Lauding the idea of universal health coverage but warning about the challenges that health care reform may pose in the realm of religious rights, Agudath Israel of America’s Washington Office director and counsel, Rabbi Abba Cohen, laid out his organization’s perspective in a letter addressed to President Barack Obama, and copied to Congressional leaders and Health and Human Services Secretary Kathleen Sebelius.
The letter calls “universal coverage” a “worthy goal” and the fact that tens of millions of Americans reportedly have no health coverage “unacceptable.” At the same time, it expresses concern that the cost-cutting measures designed to achieve universal coverage could result in diminished medical options for patients, and might undermine the centrality of the patient-doctor relationship.
Those concerns, according to Agudath Israel, must be considered in light of the fact that, for Orthodox Jews and millions of Americans of all faiths, “the preservation of life and the promotion of good health and well-being are religious imperatives.” This insight, writes Rabbi Cohen, “adds an important new dimension to the debate over health care policy” – a debate that has taken center stage in the public arena as legislation seeking to overhaul health care in the United States is being considered by Congress.
The issue of religious rights, Rabbi Cohen writes, certainly bears impact on patient treatment. Agudath Israel is concerned that appropriate health care may not be provided in circumstances where “cost-benefit” analyses or judgments about “quality of life” may cause treatment to be denied; and asserts that treatment of the infirm must take into account patients’ religious convictions.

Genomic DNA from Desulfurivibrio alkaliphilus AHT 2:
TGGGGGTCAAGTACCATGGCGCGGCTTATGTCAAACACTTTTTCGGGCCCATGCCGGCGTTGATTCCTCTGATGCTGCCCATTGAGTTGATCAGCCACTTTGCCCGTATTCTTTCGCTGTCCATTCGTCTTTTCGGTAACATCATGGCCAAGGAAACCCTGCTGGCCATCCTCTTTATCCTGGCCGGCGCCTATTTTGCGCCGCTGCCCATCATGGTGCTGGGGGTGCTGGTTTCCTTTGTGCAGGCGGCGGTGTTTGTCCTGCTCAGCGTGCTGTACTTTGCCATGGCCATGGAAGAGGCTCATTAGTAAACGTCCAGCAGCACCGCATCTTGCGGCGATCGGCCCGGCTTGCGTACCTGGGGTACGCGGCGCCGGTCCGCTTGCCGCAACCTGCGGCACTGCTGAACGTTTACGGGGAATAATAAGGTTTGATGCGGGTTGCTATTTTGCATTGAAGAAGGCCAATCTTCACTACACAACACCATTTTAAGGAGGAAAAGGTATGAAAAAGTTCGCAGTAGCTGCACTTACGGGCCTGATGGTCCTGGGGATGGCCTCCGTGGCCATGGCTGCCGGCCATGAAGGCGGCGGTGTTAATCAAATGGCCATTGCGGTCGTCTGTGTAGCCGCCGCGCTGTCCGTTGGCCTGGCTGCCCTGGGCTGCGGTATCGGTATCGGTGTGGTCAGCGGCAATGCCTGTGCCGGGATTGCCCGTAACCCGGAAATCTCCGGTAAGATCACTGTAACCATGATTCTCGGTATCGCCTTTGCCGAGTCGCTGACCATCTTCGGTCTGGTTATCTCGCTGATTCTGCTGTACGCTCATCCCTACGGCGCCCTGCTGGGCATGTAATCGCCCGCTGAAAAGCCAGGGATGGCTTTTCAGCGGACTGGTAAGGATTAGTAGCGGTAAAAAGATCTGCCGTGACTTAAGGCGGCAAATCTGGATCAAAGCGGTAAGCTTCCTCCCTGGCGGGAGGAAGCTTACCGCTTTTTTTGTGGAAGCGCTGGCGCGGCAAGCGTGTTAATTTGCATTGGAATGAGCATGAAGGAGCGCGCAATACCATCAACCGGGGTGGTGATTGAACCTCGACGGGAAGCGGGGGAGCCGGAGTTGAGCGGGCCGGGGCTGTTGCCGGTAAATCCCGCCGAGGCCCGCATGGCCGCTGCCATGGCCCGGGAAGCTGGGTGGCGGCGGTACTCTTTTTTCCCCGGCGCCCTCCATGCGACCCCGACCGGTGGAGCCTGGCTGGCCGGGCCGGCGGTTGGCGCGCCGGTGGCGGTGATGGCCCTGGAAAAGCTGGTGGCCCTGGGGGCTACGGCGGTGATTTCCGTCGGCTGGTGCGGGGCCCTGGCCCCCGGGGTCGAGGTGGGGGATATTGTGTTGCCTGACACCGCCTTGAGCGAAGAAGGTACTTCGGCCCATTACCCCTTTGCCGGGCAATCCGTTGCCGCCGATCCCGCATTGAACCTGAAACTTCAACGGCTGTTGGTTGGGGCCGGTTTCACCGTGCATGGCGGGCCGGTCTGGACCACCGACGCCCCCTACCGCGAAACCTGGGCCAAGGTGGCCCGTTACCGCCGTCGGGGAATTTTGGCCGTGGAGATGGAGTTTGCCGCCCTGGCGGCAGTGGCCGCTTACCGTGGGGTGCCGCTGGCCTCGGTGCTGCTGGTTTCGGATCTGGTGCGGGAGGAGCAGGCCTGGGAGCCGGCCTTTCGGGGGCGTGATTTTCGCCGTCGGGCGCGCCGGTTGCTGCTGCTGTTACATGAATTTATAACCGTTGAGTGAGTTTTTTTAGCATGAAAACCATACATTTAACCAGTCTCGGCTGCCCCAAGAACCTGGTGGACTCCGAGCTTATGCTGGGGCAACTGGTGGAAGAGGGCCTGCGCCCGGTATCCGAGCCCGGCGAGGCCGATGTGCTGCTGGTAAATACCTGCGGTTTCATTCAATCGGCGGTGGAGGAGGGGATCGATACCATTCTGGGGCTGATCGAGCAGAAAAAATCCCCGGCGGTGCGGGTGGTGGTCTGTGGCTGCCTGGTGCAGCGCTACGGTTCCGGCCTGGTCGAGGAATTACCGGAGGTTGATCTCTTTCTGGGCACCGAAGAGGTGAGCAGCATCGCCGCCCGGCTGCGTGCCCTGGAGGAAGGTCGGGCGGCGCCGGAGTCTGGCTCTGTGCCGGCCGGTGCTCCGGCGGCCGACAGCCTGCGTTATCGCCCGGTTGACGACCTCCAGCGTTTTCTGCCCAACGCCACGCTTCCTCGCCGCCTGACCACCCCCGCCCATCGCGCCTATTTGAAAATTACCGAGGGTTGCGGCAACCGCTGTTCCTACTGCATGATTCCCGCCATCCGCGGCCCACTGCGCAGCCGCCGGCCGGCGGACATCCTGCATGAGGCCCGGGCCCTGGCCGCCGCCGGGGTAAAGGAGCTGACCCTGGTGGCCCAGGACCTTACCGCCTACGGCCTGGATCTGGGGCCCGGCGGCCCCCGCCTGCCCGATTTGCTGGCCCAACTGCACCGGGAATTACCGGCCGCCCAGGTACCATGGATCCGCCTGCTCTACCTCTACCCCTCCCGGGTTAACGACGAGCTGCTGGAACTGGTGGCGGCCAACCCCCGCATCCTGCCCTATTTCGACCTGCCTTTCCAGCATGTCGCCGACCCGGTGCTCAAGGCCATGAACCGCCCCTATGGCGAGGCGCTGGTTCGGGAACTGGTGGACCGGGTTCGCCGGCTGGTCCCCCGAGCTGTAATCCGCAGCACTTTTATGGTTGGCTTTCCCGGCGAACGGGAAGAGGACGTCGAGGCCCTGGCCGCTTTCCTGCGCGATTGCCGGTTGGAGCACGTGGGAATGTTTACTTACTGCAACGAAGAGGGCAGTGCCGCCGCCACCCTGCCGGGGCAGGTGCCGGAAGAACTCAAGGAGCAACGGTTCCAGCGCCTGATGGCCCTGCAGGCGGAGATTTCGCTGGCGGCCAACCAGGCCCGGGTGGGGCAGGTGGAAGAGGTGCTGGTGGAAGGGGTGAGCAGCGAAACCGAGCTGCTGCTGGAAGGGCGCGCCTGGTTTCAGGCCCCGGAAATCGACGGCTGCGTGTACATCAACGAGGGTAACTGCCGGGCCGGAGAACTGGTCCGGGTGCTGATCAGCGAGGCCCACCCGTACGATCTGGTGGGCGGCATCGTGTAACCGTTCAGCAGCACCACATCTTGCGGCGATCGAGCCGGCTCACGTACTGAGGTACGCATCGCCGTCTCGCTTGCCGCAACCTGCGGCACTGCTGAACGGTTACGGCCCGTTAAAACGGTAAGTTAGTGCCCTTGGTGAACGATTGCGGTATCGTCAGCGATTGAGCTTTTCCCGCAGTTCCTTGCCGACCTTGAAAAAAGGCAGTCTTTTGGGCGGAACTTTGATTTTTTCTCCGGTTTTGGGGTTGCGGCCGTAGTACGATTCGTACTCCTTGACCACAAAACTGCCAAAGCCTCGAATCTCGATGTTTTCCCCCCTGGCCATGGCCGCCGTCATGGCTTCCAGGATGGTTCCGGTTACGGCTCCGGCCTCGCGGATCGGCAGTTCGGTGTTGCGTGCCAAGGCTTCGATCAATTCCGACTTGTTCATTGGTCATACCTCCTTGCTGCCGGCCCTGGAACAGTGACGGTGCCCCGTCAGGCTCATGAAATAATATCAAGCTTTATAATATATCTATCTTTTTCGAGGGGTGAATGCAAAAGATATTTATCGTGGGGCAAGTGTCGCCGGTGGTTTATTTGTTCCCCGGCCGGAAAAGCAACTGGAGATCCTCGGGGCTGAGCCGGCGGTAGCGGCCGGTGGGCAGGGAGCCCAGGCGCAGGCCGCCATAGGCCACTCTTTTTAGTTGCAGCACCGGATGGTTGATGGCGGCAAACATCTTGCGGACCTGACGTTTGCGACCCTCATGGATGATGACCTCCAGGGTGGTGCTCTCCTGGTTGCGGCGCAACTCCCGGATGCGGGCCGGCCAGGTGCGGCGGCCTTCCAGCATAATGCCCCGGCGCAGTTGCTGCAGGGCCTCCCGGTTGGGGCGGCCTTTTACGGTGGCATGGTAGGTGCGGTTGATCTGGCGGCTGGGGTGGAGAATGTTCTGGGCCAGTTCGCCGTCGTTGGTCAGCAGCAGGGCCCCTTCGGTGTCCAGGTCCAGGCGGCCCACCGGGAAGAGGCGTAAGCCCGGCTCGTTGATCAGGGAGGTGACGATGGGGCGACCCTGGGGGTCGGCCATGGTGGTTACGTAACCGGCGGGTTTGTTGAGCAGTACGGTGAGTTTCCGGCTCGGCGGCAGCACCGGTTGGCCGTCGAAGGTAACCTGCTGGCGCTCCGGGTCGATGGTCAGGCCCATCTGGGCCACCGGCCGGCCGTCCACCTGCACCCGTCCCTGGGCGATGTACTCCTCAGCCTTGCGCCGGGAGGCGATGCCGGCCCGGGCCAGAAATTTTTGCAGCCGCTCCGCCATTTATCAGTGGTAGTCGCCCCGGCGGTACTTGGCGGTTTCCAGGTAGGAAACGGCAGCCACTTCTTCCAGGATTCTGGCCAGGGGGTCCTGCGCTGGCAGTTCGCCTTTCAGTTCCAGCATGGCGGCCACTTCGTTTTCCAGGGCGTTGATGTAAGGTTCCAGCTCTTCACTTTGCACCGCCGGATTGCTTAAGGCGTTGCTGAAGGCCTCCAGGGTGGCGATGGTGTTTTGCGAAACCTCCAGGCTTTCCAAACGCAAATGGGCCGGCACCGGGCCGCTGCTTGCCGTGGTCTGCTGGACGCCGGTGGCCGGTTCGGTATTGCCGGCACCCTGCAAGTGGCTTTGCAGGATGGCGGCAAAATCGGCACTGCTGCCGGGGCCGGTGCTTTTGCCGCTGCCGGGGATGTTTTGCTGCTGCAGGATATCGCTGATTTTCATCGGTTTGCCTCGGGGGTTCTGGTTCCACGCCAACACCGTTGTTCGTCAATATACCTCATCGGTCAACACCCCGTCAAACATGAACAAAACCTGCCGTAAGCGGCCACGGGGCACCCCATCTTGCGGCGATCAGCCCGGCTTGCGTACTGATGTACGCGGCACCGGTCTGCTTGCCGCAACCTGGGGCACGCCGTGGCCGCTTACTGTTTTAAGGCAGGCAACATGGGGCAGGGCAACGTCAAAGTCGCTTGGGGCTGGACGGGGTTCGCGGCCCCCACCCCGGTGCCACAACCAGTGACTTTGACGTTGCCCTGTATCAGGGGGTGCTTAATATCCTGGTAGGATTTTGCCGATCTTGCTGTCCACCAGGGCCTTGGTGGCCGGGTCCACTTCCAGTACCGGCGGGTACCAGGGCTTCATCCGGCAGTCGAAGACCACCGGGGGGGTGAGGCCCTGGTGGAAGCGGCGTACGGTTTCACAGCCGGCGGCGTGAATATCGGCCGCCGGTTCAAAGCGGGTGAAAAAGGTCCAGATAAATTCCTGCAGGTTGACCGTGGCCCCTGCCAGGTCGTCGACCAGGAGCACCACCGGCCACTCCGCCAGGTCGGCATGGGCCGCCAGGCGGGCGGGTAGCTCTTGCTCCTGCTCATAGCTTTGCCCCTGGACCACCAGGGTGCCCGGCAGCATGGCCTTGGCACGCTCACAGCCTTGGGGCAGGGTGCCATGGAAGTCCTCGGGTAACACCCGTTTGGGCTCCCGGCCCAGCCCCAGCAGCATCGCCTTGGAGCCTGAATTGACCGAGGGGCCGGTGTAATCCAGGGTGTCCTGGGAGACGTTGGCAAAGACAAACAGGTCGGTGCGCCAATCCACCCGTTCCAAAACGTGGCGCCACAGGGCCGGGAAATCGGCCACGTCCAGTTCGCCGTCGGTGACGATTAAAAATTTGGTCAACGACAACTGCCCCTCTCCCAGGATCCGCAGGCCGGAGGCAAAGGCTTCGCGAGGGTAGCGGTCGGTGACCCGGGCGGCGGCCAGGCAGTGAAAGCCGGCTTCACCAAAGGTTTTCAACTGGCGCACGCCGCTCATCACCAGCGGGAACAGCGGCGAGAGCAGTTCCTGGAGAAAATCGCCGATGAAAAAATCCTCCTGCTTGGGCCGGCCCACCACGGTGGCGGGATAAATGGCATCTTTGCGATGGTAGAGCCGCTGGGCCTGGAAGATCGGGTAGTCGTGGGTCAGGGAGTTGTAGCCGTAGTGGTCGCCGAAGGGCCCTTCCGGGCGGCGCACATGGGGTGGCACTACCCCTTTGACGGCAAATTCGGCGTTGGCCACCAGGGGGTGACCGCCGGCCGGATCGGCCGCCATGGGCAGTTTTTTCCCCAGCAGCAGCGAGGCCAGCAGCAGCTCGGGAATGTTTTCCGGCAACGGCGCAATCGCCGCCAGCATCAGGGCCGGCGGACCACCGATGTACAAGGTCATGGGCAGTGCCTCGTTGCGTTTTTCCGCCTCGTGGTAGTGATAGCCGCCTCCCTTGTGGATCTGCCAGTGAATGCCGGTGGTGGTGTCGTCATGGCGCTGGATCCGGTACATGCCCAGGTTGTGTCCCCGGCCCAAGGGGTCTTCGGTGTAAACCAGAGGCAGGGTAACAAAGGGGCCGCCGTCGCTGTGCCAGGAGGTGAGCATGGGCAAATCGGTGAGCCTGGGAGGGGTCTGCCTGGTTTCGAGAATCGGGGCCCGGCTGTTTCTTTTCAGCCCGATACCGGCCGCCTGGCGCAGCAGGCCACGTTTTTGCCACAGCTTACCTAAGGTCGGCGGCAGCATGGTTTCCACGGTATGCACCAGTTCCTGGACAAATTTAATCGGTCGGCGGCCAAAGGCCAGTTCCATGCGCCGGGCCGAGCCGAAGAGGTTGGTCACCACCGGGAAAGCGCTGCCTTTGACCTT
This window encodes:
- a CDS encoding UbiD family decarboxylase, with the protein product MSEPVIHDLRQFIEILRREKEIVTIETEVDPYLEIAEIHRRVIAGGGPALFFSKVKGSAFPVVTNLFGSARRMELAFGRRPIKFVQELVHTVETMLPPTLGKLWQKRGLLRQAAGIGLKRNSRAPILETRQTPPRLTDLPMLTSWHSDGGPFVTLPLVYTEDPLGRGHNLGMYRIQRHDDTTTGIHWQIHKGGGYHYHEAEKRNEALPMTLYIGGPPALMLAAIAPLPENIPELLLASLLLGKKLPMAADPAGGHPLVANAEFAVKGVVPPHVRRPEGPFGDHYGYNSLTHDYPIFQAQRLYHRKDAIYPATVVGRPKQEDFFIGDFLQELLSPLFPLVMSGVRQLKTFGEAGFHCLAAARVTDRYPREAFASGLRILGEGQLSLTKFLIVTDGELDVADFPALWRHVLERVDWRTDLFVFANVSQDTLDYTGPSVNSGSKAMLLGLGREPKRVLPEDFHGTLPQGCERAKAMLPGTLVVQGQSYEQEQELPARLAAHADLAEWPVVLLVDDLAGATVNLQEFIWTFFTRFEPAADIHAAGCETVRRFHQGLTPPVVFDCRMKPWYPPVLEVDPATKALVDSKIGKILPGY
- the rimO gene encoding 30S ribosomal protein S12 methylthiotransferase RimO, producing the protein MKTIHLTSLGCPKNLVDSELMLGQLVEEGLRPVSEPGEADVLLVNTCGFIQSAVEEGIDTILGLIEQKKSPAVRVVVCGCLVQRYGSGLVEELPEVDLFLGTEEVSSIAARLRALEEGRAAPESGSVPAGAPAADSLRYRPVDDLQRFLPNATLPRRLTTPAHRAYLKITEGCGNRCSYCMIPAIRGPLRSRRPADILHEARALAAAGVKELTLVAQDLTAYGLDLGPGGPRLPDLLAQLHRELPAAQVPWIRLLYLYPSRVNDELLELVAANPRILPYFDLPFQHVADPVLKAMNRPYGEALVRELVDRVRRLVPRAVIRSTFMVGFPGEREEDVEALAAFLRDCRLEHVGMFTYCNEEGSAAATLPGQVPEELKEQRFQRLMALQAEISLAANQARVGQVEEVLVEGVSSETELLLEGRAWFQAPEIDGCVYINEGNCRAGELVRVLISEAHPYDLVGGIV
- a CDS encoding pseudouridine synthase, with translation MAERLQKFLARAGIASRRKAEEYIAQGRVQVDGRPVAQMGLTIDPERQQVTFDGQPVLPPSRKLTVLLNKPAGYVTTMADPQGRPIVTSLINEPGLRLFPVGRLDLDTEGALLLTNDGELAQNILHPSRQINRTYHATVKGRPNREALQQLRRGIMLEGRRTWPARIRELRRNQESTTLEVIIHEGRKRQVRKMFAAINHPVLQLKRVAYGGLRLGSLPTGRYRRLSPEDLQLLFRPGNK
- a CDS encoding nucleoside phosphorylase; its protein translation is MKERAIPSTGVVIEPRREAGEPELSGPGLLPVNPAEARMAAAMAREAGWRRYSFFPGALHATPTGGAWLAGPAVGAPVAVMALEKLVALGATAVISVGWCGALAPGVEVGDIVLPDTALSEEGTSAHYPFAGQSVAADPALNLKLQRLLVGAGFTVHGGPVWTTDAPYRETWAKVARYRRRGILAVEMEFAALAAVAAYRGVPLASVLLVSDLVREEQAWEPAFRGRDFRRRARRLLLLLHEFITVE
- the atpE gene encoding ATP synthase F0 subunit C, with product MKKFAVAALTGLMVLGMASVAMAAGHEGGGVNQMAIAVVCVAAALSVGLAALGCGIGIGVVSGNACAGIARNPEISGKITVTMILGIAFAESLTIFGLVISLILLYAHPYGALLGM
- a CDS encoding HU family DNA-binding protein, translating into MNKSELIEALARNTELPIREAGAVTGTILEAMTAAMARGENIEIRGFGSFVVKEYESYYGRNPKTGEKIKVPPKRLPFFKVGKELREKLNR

Furthermore, the religious rights of health-care providers and private sector employers must also be respected, writes Rabbi Cohen. When medical personnel, for instance, are “called upon to perform medical procedures they consider religiously or morally objectionable” or “employers are told to provide coverage for such procedures,” Agudath Israel asserts, their rights should be safeguarded.
Rabbi Chaim Dovid Zwiebel, Agudath Israel’s executive vice president, noted the unique contribution the organization’s letter makes to the ongoing national debate. “Discussion of the religious dimension of health care has been largely absent from the national dialogue,” he says. “In reality, matters of life and death cannot be measured solely in dollars and cents; they no less need to be considered through the prism of religion and morality.”